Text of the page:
all paths eventually arrive at the same destination whatever one’s station be it the cross or another unity at the end playing fields are levelled for in death all are equal paths of glory or despair all lead to death none can transcend or escape the level playing field
rolling highways of aging steel spikes of steel arching upwards stretching from here to wherever even possibly infinity remnants of a life discarded frantically clinging to rusted spikes as the blustery wind plucks and rips desperately trying to set them free these cast aside fragments finally break free to fly but only to be caught by yet another highway of steel which proceeds to agonisingly shred, rip, tear more of its life away right down to the marrow
© 2019 michael d emmerich
© 2019 mikesnexus
walk with me in the woods dig me a hole just pour me into it make me like water filling every crevice and cranny and then …. leave me be
© 2019 michael d emmerich
© 2019 mikesnexus
This is not a Review!
This is: Peter Travers of Rolling Stone gave the series 3.5 stars out of 4, writing, “Arguably the best documentary ever made about Hollywood and wartime, Five Came Back is nirvana for movie lovers and a real eye-opener for anyone new to the subject.”
The 3 part mini series on Netflix, Five Came Back explores the experiences of five U.S. film directors – John Ford, William Wyler, John Huston, Frank Capra, and George Stevens – and their front-line film work during the Second World War, whilst enlisted into various branches of the US Military in Europe and the Pacific. I watched all 3 episodes in one sitting. The producers have then also paired 5 modern day directors and each modern director discusses the impact and legacies of one of the five earlier directors: Steven Spielberg (Wyler), Francis Ford Coppola (Huston), Guillermo del Toro (Capra), Paul Greengrass (Ford), and Lawrence Kasdan (Stevens).
I found the series fascinating, captivating and an emotional journey. Emotional, as it dragged me back to the recollections and memories, from my own experiences in War and years of work in EMS, and the mental stress and PTSD, that those times inflict on us. What they saw and how it changed them, and the reality that came rushing to meet them, in ways they could have never conceived, impacted on their lives forever. Changing the way they saw the world and notably their creative output post the war.
The director George Stevens who before the war used to make romantic comedies never made one again in his life – and the tone of his movies changed, they were thoughtful and dramatic; Giant and The Diary of Anne Frank are two I remember seeing in the 1970’s with my mom …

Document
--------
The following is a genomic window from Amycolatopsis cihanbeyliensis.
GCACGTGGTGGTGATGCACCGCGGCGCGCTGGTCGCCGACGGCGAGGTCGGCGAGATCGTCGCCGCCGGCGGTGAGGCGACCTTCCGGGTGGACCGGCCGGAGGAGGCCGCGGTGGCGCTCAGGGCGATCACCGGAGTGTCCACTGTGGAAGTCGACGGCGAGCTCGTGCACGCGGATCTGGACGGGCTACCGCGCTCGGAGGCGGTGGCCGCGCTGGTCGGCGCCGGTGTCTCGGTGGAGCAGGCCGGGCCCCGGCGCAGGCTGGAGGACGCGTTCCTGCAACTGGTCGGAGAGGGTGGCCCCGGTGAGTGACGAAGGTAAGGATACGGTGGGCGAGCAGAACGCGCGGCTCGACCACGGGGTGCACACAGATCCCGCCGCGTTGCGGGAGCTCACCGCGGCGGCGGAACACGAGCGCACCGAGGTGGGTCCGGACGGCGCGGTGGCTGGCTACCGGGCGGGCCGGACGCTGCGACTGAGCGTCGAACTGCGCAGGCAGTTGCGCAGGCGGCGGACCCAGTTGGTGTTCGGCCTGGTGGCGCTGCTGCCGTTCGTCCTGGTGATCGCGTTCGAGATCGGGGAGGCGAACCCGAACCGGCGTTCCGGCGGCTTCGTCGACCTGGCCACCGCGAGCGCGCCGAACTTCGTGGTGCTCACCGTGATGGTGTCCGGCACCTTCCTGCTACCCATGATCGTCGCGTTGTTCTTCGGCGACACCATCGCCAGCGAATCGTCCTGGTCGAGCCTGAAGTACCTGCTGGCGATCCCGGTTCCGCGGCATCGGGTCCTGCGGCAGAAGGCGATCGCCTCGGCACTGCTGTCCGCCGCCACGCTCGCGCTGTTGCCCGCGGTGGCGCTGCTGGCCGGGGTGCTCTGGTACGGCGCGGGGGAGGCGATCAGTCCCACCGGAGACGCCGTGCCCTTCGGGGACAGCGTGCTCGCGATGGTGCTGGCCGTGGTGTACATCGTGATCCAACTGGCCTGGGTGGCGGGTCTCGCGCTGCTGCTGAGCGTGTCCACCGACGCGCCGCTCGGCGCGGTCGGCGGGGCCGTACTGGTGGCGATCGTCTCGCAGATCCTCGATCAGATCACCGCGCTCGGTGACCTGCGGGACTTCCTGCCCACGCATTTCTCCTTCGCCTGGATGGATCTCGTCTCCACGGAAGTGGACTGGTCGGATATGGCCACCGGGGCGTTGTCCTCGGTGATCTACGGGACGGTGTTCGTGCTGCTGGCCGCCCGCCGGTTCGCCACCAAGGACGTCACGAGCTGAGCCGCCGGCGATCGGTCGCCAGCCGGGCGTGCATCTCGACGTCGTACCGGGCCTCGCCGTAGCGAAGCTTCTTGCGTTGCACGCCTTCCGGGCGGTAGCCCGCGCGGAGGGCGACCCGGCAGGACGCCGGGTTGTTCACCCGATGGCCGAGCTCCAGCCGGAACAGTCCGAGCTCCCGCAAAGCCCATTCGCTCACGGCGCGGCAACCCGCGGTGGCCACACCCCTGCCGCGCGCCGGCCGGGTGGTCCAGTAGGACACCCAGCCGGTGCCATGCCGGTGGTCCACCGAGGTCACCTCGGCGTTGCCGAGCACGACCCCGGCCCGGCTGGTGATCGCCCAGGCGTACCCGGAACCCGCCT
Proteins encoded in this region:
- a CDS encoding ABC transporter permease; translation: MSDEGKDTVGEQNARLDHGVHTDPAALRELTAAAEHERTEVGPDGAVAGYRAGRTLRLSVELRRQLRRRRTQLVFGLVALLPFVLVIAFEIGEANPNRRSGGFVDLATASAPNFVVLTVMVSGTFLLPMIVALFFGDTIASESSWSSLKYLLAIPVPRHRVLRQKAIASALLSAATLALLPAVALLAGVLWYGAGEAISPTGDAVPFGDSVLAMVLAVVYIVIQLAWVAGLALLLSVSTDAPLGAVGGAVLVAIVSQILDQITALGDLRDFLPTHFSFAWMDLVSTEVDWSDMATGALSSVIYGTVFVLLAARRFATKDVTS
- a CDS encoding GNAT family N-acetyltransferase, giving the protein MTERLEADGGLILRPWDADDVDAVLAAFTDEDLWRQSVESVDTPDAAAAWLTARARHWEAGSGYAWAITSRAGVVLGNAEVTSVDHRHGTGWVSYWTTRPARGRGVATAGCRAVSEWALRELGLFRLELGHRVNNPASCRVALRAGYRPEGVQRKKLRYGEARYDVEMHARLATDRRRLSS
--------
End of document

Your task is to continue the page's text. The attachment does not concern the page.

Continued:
But this is not a review…. back to how this series made me think and reflect …
A powerful and thought provoking moment came for me in the opening segment of the final episode (3) when, the narrator Paul Greengrass makes this (for me) very heartfelt observation:
“what is the witness that you’re giving to the world that you see out there”
I am still processing the full extent of what this means in the here and know, and how it impacts my life’s journey. The questions and thoughts I have on this are: what type of world do we see out there (as I am sure its different for many of us) and what is the image that we portray to that world. In this frenetic age of social media, where we can choose to live our entire lives in the public eye, dragging out our 15 min of fame to previously unimaginable lengths! And then how does this impact on the witness we bear and the world which we want to see?
Often we are moulded and haunted by a past, we did not always ask for, and facing an uncertain future and unknown destination. Yet even with that uncertainty staring us in the face we soldier forward. The biggest battle, at times is finding our way home or a home.
The section on PTSD of the soldiers and the 5 directors is thought provoking and raises more questions than answers, and another blog post is brewing on this subject and a short documentary film directed by John Houston. The 1946 film; Let There Be Light and its portrayal of soldiers suffering from post traumatic stress disorder led to Let There Be Light being suppressed by the U.S. government; it was not released until the 1980s.
Let me close out with the powerful optimistic hopeful words from a Capra post WW2 film, which was a flop on its release but later became a classic:
The world is not all evil.
Yes, we do have nightmares, but we also have dreams.
We do have villainy, but we also have great compassion.
There’s good in the world.
And it’s wonderful.
Frank Capra – It’s a Wonderful Life (1946)